Have you seen one of the videos about esteemed violinist Joshua Bell playing his $3,500,000 violin on a subway platform? Bell is one of the most famous violinists in the world. A few days before the experiment in the subway, he played to a sold-out concert hall where seats averaged $100 each.
Bell situated himself at a Washington D.C. metro stop one day in 2008. He performed six Bach pieces for around 45-minutes. It took three minutes before a middle aged gentleman slowed his walking pace, stopped for a few seconds, then resumed walking to keep up with his schedule. Four minutes into the “concert”, a woman tossed a dollar bill as a tip, but she didn’t bother to stop and enjoy the music.
The person who paid the most rapt attention was a three-year-old boy. His mother soon forced him to move along with her down the subway platform. Several other kids responded the same way, and all of their parents forced them away from the music. By the end of the performance just six people actually stopped for a few minutes to enjoy the Bach pieces. 20 commuters tipped Bell but kept walking without stopping. Altogether he earned $32. At the end of the “concert” there was no applause. People just went about their routines.
We, in the West, would benefit from understanding and adopting an elegant gesture that is practiced in many Asian cultures. The simple, beautiful practice of the bow. This was something my step-mom who was born and raised in Thailand did. Tippy put her hands together at chest level, then did a short bow. She called her gesture “wai”.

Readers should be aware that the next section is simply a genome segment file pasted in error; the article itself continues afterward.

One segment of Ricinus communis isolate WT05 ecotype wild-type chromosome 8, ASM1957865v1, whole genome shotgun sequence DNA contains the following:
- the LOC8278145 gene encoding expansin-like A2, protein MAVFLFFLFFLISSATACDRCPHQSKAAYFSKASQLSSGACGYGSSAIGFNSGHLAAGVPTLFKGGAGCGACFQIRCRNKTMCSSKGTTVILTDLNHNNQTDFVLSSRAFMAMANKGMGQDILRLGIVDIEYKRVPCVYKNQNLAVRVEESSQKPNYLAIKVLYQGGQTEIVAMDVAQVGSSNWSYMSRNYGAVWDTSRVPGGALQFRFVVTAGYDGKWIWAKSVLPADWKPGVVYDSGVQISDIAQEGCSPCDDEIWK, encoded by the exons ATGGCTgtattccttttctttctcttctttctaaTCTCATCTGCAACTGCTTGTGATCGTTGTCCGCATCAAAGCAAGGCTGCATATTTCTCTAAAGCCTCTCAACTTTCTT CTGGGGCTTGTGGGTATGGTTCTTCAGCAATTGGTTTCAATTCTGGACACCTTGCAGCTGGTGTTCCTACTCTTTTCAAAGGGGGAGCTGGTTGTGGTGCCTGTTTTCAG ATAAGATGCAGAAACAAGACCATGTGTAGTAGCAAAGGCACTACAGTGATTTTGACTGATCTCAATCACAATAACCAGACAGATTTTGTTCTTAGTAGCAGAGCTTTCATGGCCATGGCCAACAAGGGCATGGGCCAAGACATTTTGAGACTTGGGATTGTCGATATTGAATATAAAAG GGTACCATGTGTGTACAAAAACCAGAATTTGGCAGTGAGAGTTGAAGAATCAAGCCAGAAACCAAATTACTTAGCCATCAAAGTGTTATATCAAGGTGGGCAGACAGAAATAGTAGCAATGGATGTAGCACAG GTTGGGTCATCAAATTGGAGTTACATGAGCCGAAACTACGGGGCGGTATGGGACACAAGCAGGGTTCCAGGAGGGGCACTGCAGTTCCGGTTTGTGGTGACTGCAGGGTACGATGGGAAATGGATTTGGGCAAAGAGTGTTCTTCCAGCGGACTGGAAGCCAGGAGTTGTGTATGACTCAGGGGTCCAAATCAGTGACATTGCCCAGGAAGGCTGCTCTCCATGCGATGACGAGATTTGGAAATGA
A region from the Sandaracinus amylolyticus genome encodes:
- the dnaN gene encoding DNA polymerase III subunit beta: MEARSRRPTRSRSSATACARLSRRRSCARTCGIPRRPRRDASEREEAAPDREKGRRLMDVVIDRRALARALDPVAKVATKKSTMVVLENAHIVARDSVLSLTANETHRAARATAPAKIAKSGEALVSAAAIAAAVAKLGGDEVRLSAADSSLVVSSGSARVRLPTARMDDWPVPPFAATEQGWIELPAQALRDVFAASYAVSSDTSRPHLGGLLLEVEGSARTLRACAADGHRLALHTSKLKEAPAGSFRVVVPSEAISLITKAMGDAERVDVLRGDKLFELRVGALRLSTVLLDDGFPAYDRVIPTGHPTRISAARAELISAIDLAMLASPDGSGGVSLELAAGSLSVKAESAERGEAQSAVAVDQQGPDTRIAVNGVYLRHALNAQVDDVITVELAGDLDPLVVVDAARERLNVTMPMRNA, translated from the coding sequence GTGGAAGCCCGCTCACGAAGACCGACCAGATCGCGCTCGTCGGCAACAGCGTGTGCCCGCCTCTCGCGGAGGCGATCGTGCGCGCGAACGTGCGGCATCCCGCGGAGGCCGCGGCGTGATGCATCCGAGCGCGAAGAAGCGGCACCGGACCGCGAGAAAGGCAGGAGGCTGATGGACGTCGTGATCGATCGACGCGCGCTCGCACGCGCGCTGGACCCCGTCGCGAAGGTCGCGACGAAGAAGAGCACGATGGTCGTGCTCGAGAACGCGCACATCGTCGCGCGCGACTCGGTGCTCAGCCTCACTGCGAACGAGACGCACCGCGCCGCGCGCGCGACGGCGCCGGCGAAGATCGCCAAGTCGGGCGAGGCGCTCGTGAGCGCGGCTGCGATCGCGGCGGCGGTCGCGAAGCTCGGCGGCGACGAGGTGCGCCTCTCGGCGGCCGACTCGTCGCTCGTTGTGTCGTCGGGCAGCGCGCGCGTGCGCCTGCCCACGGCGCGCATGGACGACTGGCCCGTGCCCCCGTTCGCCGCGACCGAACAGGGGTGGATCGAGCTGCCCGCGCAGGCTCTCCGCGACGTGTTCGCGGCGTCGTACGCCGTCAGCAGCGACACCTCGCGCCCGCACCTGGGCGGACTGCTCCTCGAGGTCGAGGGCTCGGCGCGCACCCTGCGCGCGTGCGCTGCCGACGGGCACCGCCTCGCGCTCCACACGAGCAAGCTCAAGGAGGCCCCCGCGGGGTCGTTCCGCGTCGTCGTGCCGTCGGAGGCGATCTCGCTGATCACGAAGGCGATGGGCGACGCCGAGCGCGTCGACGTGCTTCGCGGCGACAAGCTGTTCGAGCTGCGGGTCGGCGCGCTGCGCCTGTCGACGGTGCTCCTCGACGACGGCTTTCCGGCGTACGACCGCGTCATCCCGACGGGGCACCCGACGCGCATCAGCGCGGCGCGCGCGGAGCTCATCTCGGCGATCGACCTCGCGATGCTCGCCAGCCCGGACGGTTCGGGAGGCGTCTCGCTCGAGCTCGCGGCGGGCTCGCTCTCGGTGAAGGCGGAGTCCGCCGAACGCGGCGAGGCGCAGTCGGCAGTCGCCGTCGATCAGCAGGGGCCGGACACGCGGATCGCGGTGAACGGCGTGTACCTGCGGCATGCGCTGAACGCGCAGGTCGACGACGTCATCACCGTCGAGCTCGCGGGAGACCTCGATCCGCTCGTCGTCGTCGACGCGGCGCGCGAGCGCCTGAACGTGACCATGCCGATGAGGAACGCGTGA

Gestures of humility and respect for others are found in some form in many Asian cultures. The Japanese bow, gassho, is famous around the world. In Hindu nations, many people form the anjali mudra (palms together at chest level) to express namaste’. Basically, namaste’ means, “I bow to the divinity in you”. Lengthy essays and treatises have been written about namaste’; they can be summarized as writings about devotion and respect.
In the West, whatever our deepest feelings about spirituality may be, we can visualize bowing to others without actually, physically doing it so as not to draw undue attention or to be a poser. By visualizing ourselves bowing to others, we can recognize the importance of our fellow beings and our own humility. This internal gesture enables gratitude and respect for other people, the other creatures around us, and the environment that supports our very lives.
I still wish the practice of bowing could go mainstream in the United States. It would be a beautiful counter-balance to dampen our overt entitlement, exhibitionism, and self-promotion. In adopting the bow, we could put our egos in proper perspective, respect others, and enable authentic respect for ourselves.
By the way, the Joshua Bell experiment was repeated a few years later. This time, his performance was standing room only, he received hearty applause, and the respect he deserves.